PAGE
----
The biological properties of the nonclassical class I MHC molecules secreted into blood and tissue fluids are not currently understood. To address this issue, we studied the murine Q10 molecule, one of the most abundant, soluble class Ib molecules. Mass spectrometry analyses of hybrid Q10 polypeptides revealed that α1α2 domains of Q10 associate with 8-9 long peptides similar to the classical class I MHC ligands. Several of the sequenced peptides matched intracellularly synthesized murine proteins. This finding and the observation that the Q10 hybrid assembly is TAP2-dependent supports the notion that Q10 groove is loaded by the classical class I Ag presentation pathway. Peptides eluted from Q10 displayed a binding motif typical of H-2K, D, and L ligands. They carried conserved residues at P2 (Gly), P6 (Leu), and Pω (Phe/Leu). The role of these residues as anchors/auxiliary anchors was confirmed by Ala substitution experiments. The Q10 peptide repertoire was heterogeneous, with 75% of the groove occupied by a multitude of diverse peptides; however, 25% of the molecules bound a single peptide identical to a region of a TCR V β-chain. Since this peptide did not display enhanced binding affinity for Q10 nor does its origin and sequence suggest that it is functionally significant, we propose that the nonclassical class I groove of Q10 resembles H-2K, D, and L grooves more than the highly specialized clefts of nonclassical class I Ags such as Qa-1, HLA-E, and M3.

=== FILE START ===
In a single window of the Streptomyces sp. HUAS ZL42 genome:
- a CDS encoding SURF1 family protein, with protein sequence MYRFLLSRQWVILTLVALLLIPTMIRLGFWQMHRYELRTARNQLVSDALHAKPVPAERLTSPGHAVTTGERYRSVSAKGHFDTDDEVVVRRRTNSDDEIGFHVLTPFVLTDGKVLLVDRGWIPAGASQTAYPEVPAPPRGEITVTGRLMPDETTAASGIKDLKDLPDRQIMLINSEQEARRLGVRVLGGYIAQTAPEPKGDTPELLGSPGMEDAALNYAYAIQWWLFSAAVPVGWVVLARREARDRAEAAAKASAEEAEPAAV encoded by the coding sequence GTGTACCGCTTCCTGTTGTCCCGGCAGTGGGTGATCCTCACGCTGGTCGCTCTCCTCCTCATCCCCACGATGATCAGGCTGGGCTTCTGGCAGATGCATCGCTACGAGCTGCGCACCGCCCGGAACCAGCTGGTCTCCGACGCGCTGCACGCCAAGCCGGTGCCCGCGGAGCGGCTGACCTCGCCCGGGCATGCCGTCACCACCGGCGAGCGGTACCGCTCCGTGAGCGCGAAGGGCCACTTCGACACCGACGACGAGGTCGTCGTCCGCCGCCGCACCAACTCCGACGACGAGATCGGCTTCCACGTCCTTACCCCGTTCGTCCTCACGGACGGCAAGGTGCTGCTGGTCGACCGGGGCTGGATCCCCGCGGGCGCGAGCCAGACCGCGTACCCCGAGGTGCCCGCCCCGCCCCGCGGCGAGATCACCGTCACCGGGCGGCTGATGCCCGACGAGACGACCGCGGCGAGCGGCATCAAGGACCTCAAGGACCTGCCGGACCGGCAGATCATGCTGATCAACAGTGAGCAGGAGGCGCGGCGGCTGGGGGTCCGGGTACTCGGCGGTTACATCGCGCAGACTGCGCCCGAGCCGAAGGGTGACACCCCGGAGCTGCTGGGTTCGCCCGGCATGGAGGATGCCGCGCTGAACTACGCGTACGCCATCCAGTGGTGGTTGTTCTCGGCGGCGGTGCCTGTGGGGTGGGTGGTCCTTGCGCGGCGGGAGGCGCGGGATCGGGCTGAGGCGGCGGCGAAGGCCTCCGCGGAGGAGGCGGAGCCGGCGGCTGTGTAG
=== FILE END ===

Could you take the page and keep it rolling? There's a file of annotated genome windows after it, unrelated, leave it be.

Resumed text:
ASJC Scopus subject areas
- Immunology and Allergy